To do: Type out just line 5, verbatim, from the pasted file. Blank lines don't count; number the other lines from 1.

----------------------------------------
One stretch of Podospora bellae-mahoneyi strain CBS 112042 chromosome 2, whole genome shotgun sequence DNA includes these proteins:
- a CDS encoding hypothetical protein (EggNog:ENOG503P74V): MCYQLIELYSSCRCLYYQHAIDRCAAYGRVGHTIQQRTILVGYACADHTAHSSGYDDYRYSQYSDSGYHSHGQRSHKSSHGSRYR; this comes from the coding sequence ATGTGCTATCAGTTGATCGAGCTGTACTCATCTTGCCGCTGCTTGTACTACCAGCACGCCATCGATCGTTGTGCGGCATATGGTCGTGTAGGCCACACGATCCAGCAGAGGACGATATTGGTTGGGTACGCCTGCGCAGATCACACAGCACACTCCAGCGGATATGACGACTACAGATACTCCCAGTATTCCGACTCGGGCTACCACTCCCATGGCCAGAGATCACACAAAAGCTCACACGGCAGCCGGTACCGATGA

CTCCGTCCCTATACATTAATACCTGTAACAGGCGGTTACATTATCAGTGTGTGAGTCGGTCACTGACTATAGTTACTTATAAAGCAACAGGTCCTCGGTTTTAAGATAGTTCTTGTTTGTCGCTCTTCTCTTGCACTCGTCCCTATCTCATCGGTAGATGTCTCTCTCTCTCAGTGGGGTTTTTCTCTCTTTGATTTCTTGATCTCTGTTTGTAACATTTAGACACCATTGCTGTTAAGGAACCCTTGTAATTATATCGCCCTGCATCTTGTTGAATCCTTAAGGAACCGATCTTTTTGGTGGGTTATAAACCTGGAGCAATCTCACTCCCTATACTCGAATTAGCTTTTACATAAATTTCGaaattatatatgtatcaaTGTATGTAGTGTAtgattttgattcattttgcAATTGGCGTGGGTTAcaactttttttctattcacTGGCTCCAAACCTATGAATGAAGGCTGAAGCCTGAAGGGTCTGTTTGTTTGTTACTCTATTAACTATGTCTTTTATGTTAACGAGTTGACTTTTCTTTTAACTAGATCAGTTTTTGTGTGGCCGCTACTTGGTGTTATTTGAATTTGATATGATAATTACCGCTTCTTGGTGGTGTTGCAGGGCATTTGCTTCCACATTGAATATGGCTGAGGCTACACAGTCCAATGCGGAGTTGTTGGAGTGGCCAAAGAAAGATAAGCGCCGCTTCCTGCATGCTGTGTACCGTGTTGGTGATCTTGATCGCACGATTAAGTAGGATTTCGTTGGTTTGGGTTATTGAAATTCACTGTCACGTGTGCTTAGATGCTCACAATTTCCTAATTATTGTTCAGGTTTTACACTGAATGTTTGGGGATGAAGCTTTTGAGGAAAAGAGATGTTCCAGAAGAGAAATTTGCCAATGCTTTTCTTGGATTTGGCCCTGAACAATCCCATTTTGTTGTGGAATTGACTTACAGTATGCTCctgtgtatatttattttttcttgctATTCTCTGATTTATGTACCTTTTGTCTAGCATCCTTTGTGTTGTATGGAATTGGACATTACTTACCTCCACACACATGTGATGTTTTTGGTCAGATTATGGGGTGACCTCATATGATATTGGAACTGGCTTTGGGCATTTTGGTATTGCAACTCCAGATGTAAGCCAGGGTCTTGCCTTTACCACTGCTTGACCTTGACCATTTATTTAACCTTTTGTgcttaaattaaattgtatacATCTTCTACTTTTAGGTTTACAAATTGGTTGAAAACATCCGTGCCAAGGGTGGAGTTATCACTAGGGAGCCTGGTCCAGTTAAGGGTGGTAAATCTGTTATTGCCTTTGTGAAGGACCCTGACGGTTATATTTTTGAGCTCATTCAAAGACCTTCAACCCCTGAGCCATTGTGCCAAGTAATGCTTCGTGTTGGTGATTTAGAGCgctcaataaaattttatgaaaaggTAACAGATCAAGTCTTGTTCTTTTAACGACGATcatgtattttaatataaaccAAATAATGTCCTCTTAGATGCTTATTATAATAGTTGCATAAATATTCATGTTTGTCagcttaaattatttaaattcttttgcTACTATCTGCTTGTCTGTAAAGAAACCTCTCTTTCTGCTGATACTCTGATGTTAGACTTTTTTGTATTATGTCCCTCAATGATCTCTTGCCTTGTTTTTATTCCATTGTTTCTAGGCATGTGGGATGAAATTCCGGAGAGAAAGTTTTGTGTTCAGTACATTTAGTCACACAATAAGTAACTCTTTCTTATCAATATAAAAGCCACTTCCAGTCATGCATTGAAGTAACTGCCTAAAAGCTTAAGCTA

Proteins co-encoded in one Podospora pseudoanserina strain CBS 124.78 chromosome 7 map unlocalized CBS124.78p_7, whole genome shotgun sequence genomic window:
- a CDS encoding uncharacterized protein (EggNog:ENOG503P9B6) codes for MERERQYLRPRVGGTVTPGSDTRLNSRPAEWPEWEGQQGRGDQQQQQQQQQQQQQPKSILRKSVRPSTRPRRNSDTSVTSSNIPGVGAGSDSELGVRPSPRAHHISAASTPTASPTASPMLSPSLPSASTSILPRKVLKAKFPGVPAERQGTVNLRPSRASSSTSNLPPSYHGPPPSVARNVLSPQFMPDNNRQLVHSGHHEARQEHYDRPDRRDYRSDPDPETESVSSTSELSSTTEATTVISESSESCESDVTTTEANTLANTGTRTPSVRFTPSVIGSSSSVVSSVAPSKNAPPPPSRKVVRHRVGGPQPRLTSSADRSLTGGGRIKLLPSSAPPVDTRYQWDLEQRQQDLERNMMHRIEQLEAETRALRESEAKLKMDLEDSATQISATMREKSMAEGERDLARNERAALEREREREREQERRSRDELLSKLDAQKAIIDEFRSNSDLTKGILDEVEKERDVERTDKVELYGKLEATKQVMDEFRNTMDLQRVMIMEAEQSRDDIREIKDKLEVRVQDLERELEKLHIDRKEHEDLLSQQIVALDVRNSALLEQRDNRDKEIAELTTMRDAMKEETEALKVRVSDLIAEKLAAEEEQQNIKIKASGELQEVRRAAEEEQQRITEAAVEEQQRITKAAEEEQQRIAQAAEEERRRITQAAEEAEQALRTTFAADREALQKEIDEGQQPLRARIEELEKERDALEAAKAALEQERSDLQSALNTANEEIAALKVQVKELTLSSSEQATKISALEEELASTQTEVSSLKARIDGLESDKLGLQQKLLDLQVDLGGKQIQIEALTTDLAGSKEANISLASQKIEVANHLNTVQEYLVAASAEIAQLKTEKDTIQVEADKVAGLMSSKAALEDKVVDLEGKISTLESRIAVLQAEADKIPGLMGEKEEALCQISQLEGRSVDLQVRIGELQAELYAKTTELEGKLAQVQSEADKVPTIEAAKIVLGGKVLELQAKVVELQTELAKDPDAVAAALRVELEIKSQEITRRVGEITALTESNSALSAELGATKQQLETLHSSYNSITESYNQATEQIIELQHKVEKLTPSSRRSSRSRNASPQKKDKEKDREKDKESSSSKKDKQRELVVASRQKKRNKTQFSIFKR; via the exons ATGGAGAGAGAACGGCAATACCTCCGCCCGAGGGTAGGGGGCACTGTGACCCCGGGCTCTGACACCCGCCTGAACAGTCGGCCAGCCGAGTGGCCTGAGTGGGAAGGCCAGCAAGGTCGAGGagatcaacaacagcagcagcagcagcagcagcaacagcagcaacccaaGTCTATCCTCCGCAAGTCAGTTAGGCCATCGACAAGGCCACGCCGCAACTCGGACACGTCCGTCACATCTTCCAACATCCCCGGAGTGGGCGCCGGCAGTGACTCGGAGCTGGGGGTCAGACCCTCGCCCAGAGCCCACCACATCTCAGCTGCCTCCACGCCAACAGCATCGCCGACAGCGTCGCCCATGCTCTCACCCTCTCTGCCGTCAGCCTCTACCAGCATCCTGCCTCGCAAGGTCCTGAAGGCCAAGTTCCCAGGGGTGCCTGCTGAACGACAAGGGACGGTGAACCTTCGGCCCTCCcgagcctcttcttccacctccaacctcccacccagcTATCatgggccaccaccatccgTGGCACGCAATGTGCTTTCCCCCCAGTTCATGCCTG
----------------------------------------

- a CDS encoding uncharacterized protein (EggNog:ENOG503P9B6) codes for MERERQYLRPRVGGTVTPGSDTRLNSRPAEWPEWEGQQGRGDQQQQQQQQQQQQQPKSILRKSVRPSTRPRRNSDTSVTSSNIPGVGAGSDSELGVRPSPRAHHISAASTPTASPTASPMLSPSLPSASTSILPRKVLKAKFPGVPAERQGTVNLRPSRASSSTSNLPPSYHGPPPSVARNVLSPQFMPDNNRQLVHSGHHEARQEHYDRPDRRDYRSDPDPETESVSSTSELSSTTEATTVISESSESCESDVTTTEANTLANTGTRTPSVRFTPSVIGSSSSVVSSVAPSKNAPPPPSRKVVRHRVGGPQPRLTSSADRSLTGGGRIKLLPSSAPPVDTRYQWDLEQRQQDLERNMMHRIEQLEAETRALRESEAKLKMDLEDSATQISATMREKSMAEGERDLARNERAALEREREREREQERRSRDELLSKLDAQKAIIDEFRSNSDLTKGILDEVEKERDVERTDKVELYGKLEATKQVMDEFRNTMDLQRVMIMEAEQSRDDIREIKDKLEVRVQDLERELEKLHIDRKEHEDLLSQQIVALDVRNSALLEQRDNRDKEIAELTTMRDAMKEETEALKVRVSDLIAEKLAAEEEQQNIKIKASGELQEVRRAAEEEQQRITEAAVEEQQRITKAAEEEQQRIAQAAEEERRRITQAAEEAEQALRTTFAADREALQKEIDEGQQPLRARIEELEKERDALEAAKAALEQERSDLQSALNTANEEIAALKVQVKELTLSSSEQATKISALEEELASTQTEVSSLKARIDGLESDKLGLQQKLLDLQVDLGGKQIQIEALTTDLAGSKEANISLASQKIEVANHLNTVQEYLVAASAEIAQLKTEKDTIQVEADKVAGLMSSKAALEDKVVDLEGKISTLESRIAVLQAEADKIPGLMGEKEEALCQISQLEGRSVDLQVRIGELQAELYAKTTELEGKLAQVQSEADKVPTIEAAKIVLGGKVLELQAKVVELQTELAKDPDAVAAALRVELEIKSQEITRRVGEITALTESNSALSAELGATKQQLETLHSSYNSITESYNQATEQIIELQHKVEKLTPSSRRSSRSRNASPQKKDKEKDREKDKESSSSKKDKQRELVVASRQKKRNKTQFSIFKR; via the exons ATGGAGAGAGAACGGCAATACCTCCGCCCGAGGGTAGGGGGCACTGTGACCCCGGGCTCTGACACCCGCCTGAACAGTCGGCCAGCCGAGTGGCCTGAGTGGGAAGGCCAGCAAGGTCGAGGagatcaacaacagcagcagcagcagcagcagcaacagcagcaacccaaGTCTATCCTCCGCAAGTCAGTTAGGCCATCGACAAGGCCACGCCGCAACTCGGACACGTCCGTCACATCTTCCAACATCCCCGGAGTGGGCGCCGGCAGTGACTCGGAGCTGGGGGTCAGACCCTCGCCCAGAGCCCACCACATCTCAGCTGCCTCCACGCCAACAGCATCGCCGACAGCGTCGCCCATGCTCTCACCCTCTCTGCCGTCAGCCTCTACCAGCATCCTGCCTCGCAAGGTCCTGAAGGCCAAGTTCCCAGGGGTGCCTGCTGAACGACAAGGGACGGTGAACCTTCGGCCCTCCcgagcctcttcttccacctccaacctcccacccagcTATCatgggccaccaccatccgTGGCACGCAATGTGCTTTCCCCCCAGTTCATGCCTG